The Talking Cure, Part III (productive talk)

RobertFrost stampI talk in order to understand; I teach in order to learn. ~Robert Frost

As I wrote in my last post, the Arts Talk model envisions an environment where a variety of forms of talk, from dialogue to discussion to debate, are not only possible but also are common. While dialogue as a mechanism for achieving consensus and greater understanding is a key goal for engendering engagement around the arts, thoughtfully facilitated discussions and debates can also be fruitful (and deeply pleasurable).

But in order for these various forms of talk to be an engine for a new era of arts appreciation, they have to be productive.

Productive talking begins with a need—in this case the need to arrive at a shared appreciation of the multiple interpretations that can be voiced in conversation. For philosopher Hans-Georg Gadamer, language is at the core of our ability not only to know the world but also to know another. “Language is the medium in which substantive understanding and agreement take place between two people,” he writes in Truth and Method, stressing that in participating in the act of conversation we have to put our own prejudices (he calls them fore-meanings) and understandings to the test.

As linguist Ronald Wardhaugh writes in How Conversation Works, a conversation is “not simply about something, nor is it merely a series of somethings, such as topics. A conversation is something. It is a performance, a kind of show in which the participants act out as well as speak whatever it is they are doing.”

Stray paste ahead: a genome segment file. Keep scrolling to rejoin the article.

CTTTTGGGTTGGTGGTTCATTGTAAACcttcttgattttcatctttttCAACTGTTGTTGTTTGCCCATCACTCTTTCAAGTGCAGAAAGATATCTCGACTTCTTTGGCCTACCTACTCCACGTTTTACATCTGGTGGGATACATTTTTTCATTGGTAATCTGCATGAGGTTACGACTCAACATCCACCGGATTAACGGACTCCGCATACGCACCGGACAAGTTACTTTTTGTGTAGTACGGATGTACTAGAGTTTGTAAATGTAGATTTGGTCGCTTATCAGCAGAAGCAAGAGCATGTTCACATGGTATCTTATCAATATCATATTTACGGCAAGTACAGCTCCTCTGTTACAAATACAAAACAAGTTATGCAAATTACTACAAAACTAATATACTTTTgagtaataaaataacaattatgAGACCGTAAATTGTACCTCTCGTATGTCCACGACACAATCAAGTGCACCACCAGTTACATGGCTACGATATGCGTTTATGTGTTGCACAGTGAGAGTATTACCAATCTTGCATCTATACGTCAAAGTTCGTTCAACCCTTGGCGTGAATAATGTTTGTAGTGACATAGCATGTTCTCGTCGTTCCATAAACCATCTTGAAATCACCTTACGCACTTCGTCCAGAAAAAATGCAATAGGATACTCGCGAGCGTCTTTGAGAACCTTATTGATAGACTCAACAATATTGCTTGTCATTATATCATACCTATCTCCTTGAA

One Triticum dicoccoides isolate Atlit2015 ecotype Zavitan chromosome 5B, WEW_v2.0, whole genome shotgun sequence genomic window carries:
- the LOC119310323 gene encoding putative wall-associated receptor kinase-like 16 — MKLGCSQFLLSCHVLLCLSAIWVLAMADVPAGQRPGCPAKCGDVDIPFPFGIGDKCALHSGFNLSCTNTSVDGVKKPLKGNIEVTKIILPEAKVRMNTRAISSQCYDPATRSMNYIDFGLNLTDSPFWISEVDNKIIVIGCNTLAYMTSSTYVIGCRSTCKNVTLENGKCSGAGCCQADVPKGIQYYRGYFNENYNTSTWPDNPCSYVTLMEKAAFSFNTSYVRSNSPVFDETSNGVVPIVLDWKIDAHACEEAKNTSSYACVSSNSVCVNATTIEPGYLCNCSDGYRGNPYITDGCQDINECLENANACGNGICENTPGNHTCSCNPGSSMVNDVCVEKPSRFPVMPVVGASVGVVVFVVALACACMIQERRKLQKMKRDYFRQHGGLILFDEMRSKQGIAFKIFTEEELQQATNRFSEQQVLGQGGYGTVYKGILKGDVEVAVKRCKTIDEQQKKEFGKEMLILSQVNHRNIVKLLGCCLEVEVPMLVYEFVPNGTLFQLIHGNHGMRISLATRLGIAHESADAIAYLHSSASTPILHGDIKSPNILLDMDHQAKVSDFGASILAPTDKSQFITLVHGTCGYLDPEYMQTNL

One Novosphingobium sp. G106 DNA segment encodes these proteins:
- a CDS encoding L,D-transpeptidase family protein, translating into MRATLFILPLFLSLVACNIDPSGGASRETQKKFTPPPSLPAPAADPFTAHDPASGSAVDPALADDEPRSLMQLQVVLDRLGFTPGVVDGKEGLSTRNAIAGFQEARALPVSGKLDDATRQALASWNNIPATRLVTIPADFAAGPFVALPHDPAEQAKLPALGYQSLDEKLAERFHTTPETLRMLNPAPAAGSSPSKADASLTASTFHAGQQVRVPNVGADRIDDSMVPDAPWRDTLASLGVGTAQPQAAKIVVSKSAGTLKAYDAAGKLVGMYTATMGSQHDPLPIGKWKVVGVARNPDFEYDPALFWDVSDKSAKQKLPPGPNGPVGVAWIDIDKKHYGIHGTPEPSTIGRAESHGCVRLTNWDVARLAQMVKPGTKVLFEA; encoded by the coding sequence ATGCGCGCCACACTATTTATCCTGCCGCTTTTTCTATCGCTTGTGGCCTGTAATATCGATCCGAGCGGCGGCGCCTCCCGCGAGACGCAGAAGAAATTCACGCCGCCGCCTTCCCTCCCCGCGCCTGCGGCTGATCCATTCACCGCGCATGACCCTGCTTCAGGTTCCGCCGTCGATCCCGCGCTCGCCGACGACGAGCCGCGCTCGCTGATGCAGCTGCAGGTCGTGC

Taking my cue from Gadamer and Wardhaugh, my definition of productive talk, whether in the form of dialogue, discussion, or debate, is talk that originates in order to (1) communicate about a specific topic, (2) air publicly a range of opinions and perspectives on that topic, (3) listen and consider other points of view, and (4) work toward both collective and individual meaning making. This definition should hold regardless of whether that “room” is physical or virtual.

The productivity here is both literal, involving the effective exchange of information and viewpoints, and symbolic, in that people finish the experience with a new connection to the information and ideas that came out of the exchange and a new understanding between participants. In an environment where productive talk is encouraged and supported, community spirit flourishes, arising naturally out of the new understanding in the room.

But of course defining productive talk and actually achieving it are two different things. In the final two posts on the theme of The Talking Cure (coming this week), I’ll explore the nature of powerful questioning and attentive listening and offer a set of values for facilitating productive talk around the serious arts.

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  1. says

    “The artist has some internal experience that produces a poem, a painting, a piece of music. Spectators submit themselves to the work, which generates an inner experience for them. But historically it’s a very new, not to mention vulgar, idea that the spectator’s experience should be identical to, or even have anything to do with, the artist’s. That idea comes from an over-industrialized society which has learned to distrust magic.”

    SAMUEL R. DELANY, Dhalgren


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